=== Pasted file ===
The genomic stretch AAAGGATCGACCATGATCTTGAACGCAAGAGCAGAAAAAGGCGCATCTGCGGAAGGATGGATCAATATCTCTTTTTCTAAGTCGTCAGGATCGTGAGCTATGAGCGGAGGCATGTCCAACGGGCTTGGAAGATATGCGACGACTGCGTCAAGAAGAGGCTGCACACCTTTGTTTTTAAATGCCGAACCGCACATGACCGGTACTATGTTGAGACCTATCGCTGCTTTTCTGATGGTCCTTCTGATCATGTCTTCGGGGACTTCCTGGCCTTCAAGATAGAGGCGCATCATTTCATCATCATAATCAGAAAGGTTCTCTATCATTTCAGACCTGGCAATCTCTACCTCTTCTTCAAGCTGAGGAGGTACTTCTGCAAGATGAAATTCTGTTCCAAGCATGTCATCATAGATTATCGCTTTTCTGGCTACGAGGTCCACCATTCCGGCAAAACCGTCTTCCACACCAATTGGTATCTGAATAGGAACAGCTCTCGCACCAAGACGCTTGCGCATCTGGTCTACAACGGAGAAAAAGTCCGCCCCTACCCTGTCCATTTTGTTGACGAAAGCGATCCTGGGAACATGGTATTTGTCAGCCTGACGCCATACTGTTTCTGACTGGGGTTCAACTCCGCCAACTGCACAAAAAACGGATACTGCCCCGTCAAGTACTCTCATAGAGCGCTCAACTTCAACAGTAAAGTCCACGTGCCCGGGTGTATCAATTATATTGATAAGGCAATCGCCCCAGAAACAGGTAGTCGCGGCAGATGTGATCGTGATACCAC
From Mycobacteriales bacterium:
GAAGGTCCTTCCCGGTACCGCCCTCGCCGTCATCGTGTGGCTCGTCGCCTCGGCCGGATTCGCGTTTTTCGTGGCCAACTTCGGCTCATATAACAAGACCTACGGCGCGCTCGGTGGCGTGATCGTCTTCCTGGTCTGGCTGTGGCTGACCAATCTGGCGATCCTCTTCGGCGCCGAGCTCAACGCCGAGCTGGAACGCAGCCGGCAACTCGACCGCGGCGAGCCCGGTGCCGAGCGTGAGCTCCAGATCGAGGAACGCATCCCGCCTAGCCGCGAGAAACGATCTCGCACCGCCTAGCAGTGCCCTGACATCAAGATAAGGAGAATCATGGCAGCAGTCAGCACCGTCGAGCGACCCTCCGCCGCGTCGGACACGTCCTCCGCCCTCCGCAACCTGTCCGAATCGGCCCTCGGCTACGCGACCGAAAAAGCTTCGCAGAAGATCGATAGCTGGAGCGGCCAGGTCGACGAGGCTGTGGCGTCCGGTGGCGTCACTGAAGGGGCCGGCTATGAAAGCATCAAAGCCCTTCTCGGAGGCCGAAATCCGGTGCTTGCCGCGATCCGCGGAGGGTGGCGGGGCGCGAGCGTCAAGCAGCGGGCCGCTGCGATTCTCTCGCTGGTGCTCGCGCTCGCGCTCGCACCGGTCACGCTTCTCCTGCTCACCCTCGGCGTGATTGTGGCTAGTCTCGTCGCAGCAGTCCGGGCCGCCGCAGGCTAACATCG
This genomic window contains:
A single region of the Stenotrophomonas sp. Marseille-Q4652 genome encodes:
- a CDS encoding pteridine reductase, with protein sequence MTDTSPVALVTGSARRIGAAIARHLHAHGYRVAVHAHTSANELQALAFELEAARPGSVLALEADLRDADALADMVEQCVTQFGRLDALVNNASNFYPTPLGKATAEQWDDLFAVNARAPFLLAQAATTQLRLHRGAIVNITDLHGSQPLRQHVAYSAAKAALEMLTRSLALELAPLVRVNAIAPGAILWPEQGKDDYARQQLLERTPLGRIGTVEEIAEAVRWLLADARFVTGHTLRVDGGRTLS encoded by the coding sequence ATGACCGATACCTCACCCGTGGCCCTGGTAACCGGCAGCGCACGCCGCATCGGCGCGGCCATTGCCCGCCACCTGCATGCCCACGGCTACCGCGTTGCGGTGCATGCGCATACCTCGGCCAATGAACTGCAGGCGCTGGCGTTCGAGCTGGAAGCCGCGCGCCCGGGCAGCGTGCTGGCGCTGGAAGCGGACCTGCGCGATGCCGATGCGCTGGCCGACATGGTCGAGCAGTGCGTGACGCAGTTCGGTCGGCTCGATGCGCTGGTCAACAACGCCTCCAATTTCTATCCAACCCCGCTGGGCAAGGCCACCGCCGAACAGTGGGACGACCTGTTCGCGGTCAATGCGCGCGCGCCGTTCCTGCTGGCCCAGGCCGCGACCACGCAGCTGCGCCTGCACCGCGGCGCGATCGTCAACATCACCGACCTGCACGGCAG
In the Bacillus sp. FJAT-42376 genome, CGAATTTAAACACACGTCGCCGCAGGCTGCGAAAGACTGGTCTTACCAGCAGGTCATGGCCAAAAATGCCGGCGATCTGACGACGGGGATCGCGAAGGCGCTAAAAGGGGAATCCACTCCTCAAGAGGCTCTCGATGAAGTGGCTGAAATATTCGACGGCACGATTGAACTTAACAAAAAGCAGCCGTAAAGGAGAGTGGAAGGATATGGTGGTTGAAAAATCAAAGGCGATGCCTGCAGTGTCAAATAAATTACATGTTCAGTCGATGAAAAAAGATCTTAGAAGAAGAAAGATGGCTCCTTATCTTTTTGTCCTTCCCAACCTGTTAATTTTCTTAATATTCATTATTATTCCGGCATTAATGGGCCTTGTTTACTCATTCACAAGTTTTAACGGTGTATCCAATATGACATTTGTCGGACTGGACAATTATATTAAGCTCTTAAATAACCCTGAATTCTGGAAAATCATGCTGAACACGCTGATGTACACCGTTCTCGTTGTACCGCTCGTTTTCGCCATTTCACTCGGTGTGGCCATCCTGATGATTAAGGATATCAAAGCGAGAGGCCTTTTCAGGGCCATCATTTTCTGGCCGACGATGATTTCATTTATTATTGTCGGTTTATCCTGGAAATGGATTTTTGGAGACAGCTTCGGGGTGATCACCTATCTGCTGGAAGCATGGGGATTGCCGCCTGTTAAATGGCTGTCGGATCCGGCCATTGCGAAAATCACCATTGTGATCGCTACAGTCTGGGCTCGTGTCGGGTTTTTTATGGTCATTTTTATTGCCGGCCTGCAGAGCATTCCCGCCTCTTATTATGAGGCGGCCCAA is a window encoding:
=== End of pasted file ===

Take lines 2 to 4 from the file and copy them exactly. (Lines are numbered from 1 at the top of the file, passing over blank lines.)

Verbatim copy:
From Mycobacteriales bacterium:
GAAGGTCCTTCCCGGTACCGCCCTCGCCGTCATCGTGTGGCTCGTCGCCTCGGCCGGATTCGCGTTTTTCGTGGCCAACTTCGGCTCATATAACAAGACCTACGGCGCGCTCGGTGGCGTGATCGTCTTCCTGGTCTGGCTGTGGCTGACCAATCTGGCGATCCTCTTCGGCGCCGAGCTCAACGCCGAGCTGGAACGCAGCCGGCAACTCGACCGCGGCGAGCCCGGTGCCGAGCGTGAGCTCCAGATCGAGGAACGCATCCCGCCTAGCCGCGAGAAACGATCTCGCACCGCCTAGCAGTGCCCTGACATCAAGATAAGGAGAATCATGGCAGCAGTCAGCACCGTCGAGCGACCCTCCGCCGCGTCGGACACGTCCTCCGCCCTCCGCAACCTGTCCGAATCGGCCCTCGGCTACGCGACCGAAAAAGCTTCGCAGAAGATCGATAGCTGGAGCGGCCAGGTCGACGAGGCTGTGGCGTCCGGTGGCGTCACTGAAGGGGCCGGCTATGAAAGCATCAAAGCCCTTCTCGGAGGCCGAAATCCGGTGCTTGCCGCGATCCGCGGAGGGTGGCGGGGCGCGAGCGTCAAGCAGCGGGCCGCTGCGATTCTCTCGCTGGTGCTCGCGCTCGCGCTCGCACCGGTCACGCTTCTCCTGCTCACCCTCGGCGTGATTGTGGCTAGTCTCGTCGCAGCAGTCCGGGCCGCCGCAGGCTAACATCG
This genomic window contains: